Quote:


On the ground I would imagine "highly trained" is not the equalizer that it is in standup.




It's an INCREDIBLE equalizer. You cannot begin to imagine. In fact, the opposite is actually the case. It's my opinion that you don't need as MUCH experience with BJJ to beat a larger untrained person than you would with a striking art. You have to be MUCH better than your opponent with the latter.

In contrast, I once beat a guy who weighed 310 lbs with an armlock in about 30 seconds total. I weighed (at that time) about 185 lbs. I'd been "practicing" BJJ from video tapes with my friends at that time for about a month. I however, would NOT have wanted to "trade" with that guy AT ALL!

Quote:


I have heard that in BJJ a lot of emphasis is placed on brute force or whatever works, which kind of defeats the object of the Ju of Jujutsu altogether.




That's completely inaccurate and couldn't be further from the truth. You'd have to experience it from high level guys. Once you do, every question you may have regarding the art WILL be answered for you.

-John

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#179875 - 08/20/05 07:13 PM Re: BJJ reality check [Re: JKogas]
butterfly Offline
Professional Poster

Registered: 08/25/04
Posts: 3012
Loc: Torrance, CA
McSensei,

To further what John said about the strength/skill set...I have to agree with John here. I will quote an Aikido instrcutor that I trained with for a short time who said "BJJ was Aikido on the ground."

-B

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#179876 - 08/20/05 08:43 PM Re: BJJ reality check [Re: JKogas]
McSensei Offline
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Registered: 06/15/05
Posts: 1068
Loc: Kent, England
Thankyou for the correction. As I have said I never had a firm viewpoint in the first place, but I'm grateful for the information.
Just to sidetrack my own thread a little,
Would judo be better for groundwork than JJJ? I keep looking at my sons Judo class and thinking, "I could do that," and they seem to spend a lot more time on the ground than my JJJ class. There is no BJJ class where I live that I'm aware of.
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#179877 - 08/20/05 08:48 PM Re: BJJ reality check [Re: butterfly]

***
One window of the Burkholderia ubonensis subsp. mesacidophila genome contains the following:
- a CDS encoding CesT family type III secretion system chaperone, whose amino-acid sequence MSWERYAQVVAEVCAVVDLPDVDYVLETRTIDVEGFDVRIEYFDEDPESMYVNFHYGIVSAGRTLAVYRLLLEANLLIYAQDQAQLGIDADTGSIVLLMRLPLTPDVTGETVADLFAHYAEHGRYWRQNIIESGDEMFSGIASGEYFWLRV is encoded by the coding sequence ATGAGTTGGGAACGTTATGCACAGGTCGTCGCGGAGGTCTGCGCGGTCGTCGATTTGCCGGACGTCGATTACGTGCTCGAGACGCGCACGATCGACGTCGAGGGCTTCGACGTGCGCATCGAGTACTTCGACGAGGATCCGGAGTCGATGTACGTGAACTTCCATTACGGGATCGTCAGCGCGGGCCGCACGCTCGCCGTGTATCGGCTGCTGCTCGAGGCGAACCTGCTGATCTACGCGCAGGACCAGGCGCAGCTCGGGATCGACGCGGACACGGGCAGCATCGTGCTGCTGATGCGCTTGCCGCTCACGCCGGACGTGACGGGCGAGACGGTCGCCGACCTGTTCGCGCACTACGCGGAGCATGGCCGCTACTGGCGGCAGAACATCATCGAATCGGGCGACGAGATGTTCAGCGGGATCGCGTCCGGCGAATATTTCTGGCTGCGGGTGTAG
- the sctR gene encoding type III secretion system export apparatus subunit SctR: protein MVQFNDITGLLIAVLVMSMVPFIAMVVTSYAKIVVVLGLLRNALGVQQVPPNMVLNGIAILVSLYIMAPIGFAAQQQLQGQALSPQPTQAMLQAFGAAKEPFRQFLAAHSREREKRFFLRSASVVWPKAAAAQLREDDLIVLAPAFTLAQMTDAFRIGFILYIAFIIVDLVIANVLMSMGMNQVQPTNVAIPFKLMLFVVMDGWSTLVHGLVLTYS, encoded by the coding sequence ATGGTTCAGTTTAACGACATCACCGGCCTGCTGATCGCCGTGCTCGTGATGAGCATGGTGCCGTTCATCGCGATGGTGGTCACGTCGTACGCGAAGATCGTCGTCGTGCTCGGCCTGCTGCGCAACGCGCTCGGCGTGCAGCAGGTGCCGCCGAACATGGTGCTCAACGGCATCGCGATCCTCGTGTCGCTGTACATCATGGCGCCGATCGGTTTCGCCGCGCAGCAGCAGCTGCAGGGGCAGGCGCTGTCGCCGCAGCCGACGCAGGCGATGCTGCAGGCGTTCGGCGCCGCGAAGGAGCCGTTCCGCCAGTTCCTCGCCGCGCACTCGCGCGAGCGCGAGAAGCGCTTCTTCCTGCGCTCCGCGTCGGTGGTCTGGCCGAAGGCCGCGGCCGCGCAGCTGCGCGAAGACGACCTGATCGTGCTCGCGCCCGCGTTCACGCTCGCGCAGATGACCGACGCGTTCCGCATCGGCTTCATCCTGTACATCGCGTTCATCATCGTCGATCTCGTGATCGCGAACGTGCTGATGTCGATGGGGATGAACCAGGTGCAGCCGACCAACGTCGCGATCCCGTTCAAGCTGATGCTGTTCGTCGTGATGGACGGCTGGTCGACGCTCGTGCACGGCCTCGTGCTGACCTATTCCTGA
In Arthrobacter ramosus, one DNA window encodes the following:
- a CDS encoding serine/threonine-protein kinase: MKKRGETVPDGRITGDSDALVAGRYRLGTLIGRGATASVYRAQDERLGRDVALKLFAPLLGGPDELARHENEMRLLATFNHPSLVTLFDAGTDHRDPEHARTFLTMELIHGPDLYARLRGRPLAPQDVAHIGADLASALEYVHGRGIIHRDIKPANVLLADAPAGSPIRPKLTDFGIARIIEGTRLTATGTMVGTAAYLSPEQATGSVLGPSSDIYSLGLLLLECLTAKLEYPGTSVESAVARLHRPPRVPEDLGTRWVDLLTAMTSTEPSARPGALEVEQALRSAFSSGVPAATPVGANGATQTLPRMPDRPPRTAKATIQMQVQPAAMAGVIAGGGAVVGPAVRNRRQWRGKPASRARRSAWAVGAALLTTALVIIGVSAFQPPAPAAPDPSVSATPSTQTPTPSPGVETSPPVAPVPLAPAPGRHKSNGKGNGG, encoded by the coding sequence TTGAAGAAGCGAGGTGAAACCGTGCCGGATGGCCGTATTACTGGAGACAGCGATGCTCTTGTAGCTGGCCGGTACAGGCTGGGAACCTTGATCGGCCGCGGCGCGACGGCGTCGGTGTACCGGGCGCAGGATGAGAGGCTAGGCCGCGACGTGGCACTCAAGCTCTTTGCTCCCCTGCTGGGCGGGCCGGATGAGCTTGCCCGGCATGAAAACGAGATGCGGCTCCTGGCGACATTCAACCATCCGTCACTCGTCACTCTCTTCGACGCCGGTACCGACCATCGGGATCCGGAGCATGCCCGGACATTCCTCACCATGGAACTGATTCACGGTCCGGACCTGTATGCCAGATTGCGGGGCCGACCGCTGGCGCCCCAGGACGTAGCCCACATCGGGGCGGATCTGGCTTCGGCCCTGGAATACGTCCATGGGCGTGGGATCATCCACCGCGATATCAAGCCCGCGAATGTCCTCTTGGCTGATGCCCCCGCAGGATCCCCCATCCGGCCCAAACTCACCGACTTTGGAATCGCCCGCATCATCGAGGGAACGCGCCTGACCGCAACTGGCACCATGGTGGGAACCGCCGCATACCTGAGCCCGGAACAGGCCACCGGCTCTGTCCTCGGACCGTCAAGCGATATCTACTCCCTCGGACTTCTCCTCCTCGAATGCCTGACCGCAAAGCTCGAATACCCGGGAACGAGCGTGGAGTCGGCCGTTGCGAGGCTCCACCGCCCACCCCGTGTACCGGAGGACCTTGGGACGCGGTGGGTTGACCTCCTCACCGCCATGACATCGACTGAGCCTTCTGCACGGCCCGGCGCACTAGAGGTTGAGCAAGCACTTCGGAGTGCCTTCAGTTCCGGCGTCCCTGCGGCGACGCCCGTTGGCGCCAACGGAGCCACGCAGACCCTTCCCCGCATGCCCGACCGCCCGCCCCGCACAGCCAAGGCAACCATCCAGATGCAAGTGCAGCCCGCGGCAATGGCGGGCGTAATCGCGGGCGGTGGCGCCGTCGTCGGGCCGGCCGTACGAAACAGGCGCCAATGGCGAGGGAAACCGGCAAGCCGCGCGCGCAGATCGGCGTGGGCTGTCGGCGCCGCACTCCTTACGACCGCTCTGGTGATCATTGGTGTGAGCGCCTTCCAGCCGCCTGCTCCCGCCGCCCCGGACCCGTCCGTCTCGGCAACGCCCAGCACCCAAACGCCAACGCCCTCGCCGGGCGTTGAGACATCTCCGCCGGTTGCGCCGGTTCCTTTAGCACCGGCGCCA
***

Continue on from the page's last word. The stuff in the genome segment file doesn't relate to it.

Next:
oldman Offline
Professional Poster

Registered: 07/28/04
Posts: 5884
McS,
I'm a edan in old school tkd. I had the opportunity to train with a BJJ group for thee month when we let then use our school after they lost their lease.After they left i continied grappling with some friends at my home.I have used dvd's and books for training. It wont be heading off to Abu Dabi anytime soon but I am becomeing more capabale on the ground. I'm sure you have the experience when demonstratiing a 1step or self defense and a big 19 year old Brown belt says what if? and then you two are off to the races. Over the last year it has happened 3 or 4 times with me. Each time I have easily locked / choked or submitted both brown and black belts when things went to the ground. It is safe to say that they were all larger and probably stronger than me. It's not rocket science or magic or a quick fix. It step by step just like anything else.Some of the other guys on the thread know me and my story.I'm a trad guy for the most part.It's always frustrating when someone starts slagging on your arts or has just discovered how effective groundwork can be and become a pain in everyone backside. On the other hand I was a Boy Scout "Be Prepared" is still good advice.

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#179878 - 08/20/05 09:12 PM Re: BJJ reality check [Re: McSensei]
JKogas Offline
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Registered: 01/25/03
Posts: 10818
Loc: North Carolina
Quote:

Thankyou for the correction. As I have said I never had a firm viewpoint in the first place, but I'm grateful for the information.